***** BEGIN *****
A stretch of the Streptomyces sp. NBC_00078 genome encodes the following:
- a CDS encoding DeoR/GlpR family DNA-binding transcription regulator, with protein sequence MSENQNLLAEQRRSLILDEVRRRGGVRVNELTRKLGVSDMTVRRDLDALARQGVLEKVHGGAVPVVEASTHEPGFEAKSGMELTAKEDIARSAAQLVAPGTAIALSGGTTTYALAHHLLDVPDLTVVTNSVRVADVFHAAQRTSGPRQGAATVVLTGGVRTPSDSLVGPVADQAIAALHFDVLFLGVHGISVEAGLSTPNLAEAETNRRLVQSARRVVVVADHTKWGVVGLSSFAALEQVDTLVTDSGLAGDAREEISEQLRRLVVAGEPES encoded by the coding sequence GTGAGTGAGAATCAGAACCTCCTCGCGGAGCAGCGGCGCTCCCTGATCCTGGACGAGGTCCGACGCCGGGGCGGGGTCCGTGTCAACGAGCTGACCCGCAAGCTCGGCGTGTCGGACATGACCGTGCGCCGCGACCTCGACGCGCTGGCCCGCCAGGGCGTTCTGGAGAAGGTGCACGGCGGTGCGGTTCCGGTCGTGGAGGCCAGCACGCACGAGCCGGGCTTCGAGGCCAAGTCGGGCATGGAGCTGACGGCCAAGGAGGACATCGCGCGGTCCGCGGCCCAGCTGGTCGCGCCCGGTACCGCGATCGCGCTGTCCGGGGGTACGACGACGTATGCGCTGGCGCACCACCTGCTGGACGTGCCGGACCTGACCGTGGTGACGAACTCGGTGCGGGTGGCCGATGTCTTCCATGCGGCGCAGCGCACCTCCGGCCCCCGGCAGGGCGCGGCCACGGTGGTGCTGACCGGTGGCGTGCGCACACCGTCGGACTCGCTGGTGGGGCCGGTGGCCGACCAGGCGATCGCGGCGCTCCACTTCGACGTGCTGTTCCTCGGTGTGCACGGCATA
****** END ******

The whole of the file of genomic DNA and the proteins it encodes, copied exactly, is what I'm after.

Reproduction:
A stretch of the Streptomyces sp. NBC_00078 genome encodes the following:
- a CDS encoding DeoR/GlpR family DNA-binding transcription regulator, with protein sequence MSENQNLLAEQRRSLILDEVRRRGGVRVNELTRKLGVSDMTVRRDLDALARQGVLEKVHGGAVPVVEASTHEPGFEAKSGMELTAKEDIARSAAQLVAPGTAIALSGGTTTYALAHHLLDVPDLTVVTNSVRVADVFHAAQRTSGPRQGAATVVLTGGVRTPSDSLVGPVADQAIAALHFDVLFLGVHGISVEAGLSTPNLAEAETNRRLVQSARRVVVVADHTKWGVVGLSSFAALEQVDTLVTDSGLAGDAREEISEQLRRLVVAGEPES encoded by the coding sequence GTGAGTGAGAATCAGAACCTCCTCGCGGAGCAGCGGCGCTCCCTGATCCTGGACGAGGTCCGACGCCGGGGCGGGGTCCGTGTCAACGAGCTGACCCGCAAGCTCGGCGTGTCGGACATGACCGTGCGCCGCGACCTCGACGCGCTGGCCCGCCAGGGCGTTCTGGAGAAGGTGCACGGCGGTGCGGTTCCGGTCGTGGAGGCCAGCACGCACGAGCCGGGCTTCGAGGCCAAGTCGGGCATGGAGCTGACGGCCAAGGAGGACATCGCGCGGTCCGCGGCCCAGCTGGTCGCGCCCGGTACCGCGATCGCGCTGTCCGGGGGTACGACGACGTATGCGCTGGCGCACCACCTGCTGGACGTGCCGGACCTGACCGTGGTGACGAACTCGGTGCGGGTGGCCGATGTCTTCCATGCGGCGCAGCGCACCTCCGGCCCCCGGCAGGGCGCGGCCACGGTGGTGCTGACCGGTGGCGTGCGCACACCGTCGGACTCGCTGGTGGGGCCGGTGGCCGACCAGGCGATCGCGGCGCTCCACTTCGACGTGCTGTTCCTCGGTGTGCACGGCATA